As one of our project managers worked on it, and even more because it's a Lithuanian startup, we are proud to see Interactio's success!
Interactio, a remote interpretation platform whose customers include massive institutions like the United Nations, European Commission and Parliament along with corporates like BMW, JP Morgan and Microsoft, has closed a whopping $30 million Series A after usage of its tools grew 12x between 2019 and 2020 as demand for online meeting platforms surged during the coronavirus pandemic.
The Series A funding is led by Eight Roads Ventures and Silicon Valley-based Storm Ventures, along with participation from Practica Capital, Notion Capital, as well as notable angels such as Jaan Tallinn, the co-founder of Skype, and Young Sohn, ex-chief strategy officer of Samsung.
The Vilnius, Lithuania-based startup offers digital tools to connect meetings with certified interpreters who carry out real-time interpretation to bridge language divides between participants. It does also offer a video conferencing platform that its customers can use to run remote meetings but will happily integrate with thirty-party software like Zoom, Webex, etc. (Last year it says its digital tools were used alongside 43 different video streaming platforms.)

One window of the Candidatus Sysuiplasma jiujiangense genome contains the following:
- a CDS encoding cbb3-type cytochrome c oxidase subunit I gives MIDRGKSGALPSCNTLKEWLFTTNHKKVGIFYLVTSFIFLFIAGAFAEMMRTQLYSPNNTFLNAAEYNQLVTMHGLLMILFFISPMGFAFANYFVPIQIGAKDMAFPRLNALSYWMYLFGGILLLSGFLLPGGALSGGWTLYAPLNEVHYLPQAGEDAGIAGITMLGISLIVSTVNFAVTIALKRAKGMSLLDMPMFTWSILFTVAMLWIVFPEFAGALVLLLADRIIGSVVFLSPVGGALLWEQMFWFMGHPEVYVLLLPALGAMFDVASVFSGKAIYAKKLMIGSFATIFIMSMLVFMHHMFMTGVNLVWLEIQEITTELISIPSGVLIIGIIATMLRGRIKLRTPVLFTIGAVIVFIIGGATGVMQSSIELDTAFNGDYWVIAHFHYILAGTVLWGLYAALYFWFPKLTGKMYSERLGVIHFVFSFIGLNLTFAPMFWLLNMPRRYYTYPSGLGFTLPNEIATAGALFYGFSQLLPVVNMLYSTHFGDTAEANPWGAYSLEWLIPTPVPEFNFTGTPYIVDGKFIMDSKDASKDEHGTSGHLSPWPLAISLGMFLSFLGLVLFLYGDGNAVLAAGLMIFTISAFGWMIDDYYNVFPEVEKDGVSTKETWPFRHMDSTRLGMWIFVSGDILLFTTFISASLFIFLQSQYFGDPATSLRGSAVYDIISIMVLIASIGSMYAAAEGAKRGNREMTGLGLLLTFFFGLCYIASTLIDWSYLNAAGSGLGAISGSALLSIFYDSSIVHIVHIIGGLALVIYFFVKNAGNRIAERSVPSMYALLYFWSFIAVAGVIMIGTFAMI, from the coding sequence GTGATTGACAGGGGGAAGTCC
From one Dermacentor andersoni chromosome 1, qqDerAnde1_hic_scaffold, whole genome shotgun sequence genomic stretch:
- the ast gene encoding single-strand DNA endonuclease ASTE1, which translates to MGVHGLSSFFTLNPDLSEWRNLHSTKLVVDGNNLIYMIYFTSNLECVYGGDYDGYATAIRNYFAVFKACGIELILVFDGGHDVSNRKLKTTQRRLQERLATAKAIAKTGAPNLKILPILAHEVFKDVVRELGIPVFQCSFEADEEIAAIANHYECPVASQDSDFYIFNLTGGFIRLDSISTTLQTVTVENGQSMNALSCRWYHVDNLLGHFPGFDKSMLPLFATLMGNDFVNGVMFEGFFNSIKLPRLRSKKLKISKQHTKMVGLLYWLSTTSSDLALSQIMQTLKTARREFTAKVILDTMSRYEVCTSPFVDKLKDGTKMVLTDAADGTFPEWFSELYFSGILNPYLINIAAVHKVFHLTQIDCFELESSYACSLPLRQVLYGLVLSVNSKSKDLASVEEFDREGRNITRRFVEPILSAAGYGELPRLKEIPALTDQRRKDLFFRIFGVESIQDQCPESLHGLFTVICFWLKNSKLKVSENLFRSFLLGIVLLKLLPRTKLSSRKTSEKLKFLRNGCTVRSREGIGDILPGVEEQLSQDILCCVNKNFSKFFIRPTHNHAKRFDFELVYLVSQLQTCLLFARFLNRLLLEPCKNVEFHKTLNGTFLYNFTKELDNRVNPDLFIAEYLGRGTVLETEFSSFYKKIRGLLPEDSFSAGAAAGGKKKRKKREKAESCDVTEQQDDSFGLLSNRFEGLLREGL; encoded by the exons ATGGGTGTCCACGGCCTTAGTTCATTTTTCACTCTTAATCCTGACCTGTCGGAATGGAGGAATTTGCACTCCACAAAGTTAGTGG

Interactio’s interpreters can be in the room where the meeting is taking place or doing the real-time interpretation entirely remotely by watching and listening to a stream of the meeting. (Or, indeed, it can support a mix of remote and on-site interpretation, if a client wishes.)
It can also supply all the interpreters for a meeting — and it touts a strict vetting procedure for onboarding certified interpreters to its platform — or else it will provide training to a customer’s interpreters on the use of its tools to ensure things run smoothly on the day.
At present, Interactio says it works with 1,000+ freelance interpreters, as well as touting “strong relations with interpretation agencies” — claiming it can easily quadruple the pool of available interpreters to step up to meet rising demand.
It offers its customers interpretation in any language — and in an unlimited number of languages per event. Last year it says it hosted 18,000+ meetings with 390,000 listeners spread across more than 70 countries.